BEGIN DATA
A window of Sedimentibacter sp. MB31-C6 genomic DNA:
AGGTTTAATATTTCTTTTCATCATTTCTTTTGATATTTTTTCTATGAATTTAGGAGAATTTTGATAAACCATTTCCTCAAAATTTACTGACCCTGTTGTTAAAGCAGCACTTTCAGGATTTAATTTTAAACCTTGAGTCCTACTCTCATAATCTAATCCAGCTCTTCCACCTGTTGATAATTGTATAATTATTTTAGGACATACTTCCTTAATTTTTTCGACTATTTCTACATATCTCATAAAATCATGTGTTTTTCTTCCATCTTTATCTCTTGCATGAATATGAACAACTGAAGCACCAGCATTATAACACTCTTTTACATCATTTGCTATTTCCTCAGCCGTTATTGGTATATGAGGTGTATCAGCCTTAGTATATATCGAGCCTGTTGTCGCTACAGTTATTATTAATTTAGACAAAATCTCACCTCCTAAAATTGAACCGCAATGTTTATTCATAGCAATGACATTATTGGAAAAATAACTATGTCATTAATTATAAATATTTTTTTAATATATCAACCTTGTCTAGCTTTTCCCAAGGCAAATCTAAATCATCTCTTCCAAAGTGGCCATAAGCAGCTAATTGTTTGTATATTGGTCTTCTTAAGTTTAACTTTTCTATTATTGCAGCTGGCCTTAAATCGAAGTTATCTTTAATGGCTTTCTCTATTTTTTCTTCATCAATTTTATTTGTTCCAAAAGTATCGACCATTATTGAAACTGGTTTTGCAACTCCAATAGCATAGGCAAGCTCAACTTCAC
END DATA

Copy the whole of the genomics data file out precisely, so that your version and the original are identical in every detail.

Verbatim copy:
A window of Sedimentibacter sp. MB31-C6 genomic DNA:
AGGTTTAATATTTCTTTTCATCATTTCTTTTGATATTTTTTCTATGAATTTAGGAGAATTTTGATAAACCATTTCCTCAAAATTTACTGACCCTGTTGTTAAAGCAGCACTTTCAGGATTTAATTTTAAACCTTGAGTCCTACTCTCATAATCTAATCCAGCTCTTCCACCTGTTGATAATTGTATAATTATTTTAGGACATACTTCCTTAATTTTTTCGACTATTTCTACATATCTCATAAAATCATGTGTTTTTCTTCCATCTTTATCTCTTGCATGAATATGAACAACTGAAGCACCAGCATTATAACACTCTTTTACATCATTTGCTATTTCCTCAGCCGTTATTGGTATATGAGGTGTATCAGCCTTAGTATATATCGAGCCTGTTGTCGCTACAGTTATTATTAATTTAGACAAAATCTCACCTCCTAAAATTGAACCGCAATGTTTATTCATAGCAATGACATTATTGGAAAAATAACTATGTCATTAATTATAAATATTTTTTTAATATATCAACCTTGTCTAGCTTTTCCCAAGGCAAATCTAAATCATCTCTTCCAAAGTGGCCATAAGCAGCTAATTGTTTGTATATTGGTCTTCTTAAGTTTAACTTTTCTATTATTGCAGCTGGCCTTAAATCGAAGTTATCTTTAATGGCTTTCTCTATTTTTTCTTCATCAATTTTATTTGTTCCAAAAGTATCGACCATTATTGAAACTGGTTTTGCAACTCCAATAGCATAGGCAAGCTCAACTTCAC